Pillar #5 – Listen To Your Body, Evolve Your Training & Diet Based On Needs
Have you ever noticed that no two experienced lifters train the same way? Why is that? The simple, but obvious answer is that each lifter is unique.
Over the years, successful lifters have learned to evolve their training style based on needs. They didn’t follow a cookie cutter template, but rather made changes based on body feedback and results.
Some trainees find that using a higher volume is too much to handle, while others made faster progress using a higher volume of sets. Some trainees make rapid progress using slightly higher rep ranges, while others find their progress groove after lowering the number of reps per set.
Instead of jumping from program to program to program, most seasoned iron vets have molded a program to fit their physical and mental needs. Part of this, believe it or not, involves enjoyment.
You might find rest-pause training to be a perfect fit, while another lifter enjoys training with a high volume of low rep sets using an extended period of rest in between. Or perhaps leg presses bore the living snot out of you, but walking lunges fit your bone structure better.
Each of us is a completely unique physiological package. We have different sleeping patterns, work demands, stress levels, coping mechanisms, recovery abilities, body types, bone structures, etc. It is far better to evolve your training based on what works and doesn’t work; what feels good and doesn’t feel good, then to just blindly try to follow some program designed by Lifter X.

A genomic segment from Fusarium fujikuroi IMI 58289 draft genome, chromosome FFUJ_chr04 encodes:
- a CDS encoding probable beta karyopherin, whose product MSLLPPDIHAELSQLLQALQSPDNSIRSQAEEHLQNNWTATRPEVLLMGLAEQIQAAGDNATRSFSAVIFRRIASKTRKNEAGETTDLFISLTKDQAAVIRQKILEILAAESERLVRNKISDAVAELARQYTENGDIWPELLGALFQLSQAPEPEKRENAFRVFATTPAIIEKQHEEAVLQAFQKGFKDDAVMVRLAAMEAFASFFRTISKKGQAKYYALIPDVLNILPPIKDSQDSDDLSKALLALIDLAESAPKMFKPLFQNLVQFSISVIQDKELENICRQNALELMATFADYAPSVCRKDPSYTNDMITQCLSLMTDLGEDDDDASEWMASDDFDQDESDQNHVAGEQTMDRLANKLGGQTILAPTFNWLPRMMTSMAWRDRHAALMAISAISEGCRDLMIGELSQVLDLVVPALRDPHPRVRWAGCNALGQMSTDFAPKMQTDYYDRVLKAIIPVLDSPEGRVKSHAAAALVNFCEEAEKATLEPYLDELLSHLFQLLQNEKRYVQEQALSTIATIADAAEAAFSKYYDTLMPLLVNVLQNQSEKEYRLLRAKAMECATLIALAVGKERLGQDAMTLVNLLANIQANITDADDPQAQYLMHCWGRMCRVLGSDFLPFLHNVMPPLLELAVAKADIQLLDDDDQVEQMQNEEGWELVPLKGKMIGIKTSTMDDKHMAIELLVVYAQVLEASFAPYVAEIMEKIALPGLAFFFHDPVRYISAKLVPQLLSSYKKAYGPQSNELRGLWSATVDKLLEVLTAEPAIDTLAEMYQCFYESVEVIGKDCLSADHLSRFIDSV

Programs are a starting point. It’s ok to try programs, but you do not have to remain chained to them. Take what works from each program, discard what doesn’t.
Click over to any weight training forum and you’re likely to find several lifters remarking: “I have decided to use Smolov/the Texas Method/Doggcrapp/whatever.” One to two weeks later you typically hear: “I decided to dump (whatever workout system) because it was not right for me.”
Instead of trying to intelligently morph these programs to fit their specific needs, the lifter attempted to blindly follow the workout protocol, hoping everything would feel perfect. This is insanity.
Instead of dumping the program, our lifter should have assessed what about the program wasn’t working, and made changes. This is called training evolution.
Program hoppers continue to hope and dream of finding the perfect program. The “perfect” program doesn’t exist. Your needs are always changing. Instead of seeking perfection, learn to make adjustments.
If 4 sets of an exercise feels like it is too much, try 3. If six reps on the bench press feels uncomfortable, try 8. If 30 second rest-pause work feels impossible, try 45 seconds. If you can’t recover from the 10×10 protocol of German Volume Training, reduce it to an 8×8 and see how that feels.
Understand that I am not telling you to avoid trying new programs. Not at all. But if these programs don’t feel right, instead of dumping them after 2 days, try making minor changes. Evolve the program based on your unique needs.
Learning to evolve your workouts will help maximize gains and minimize injuries.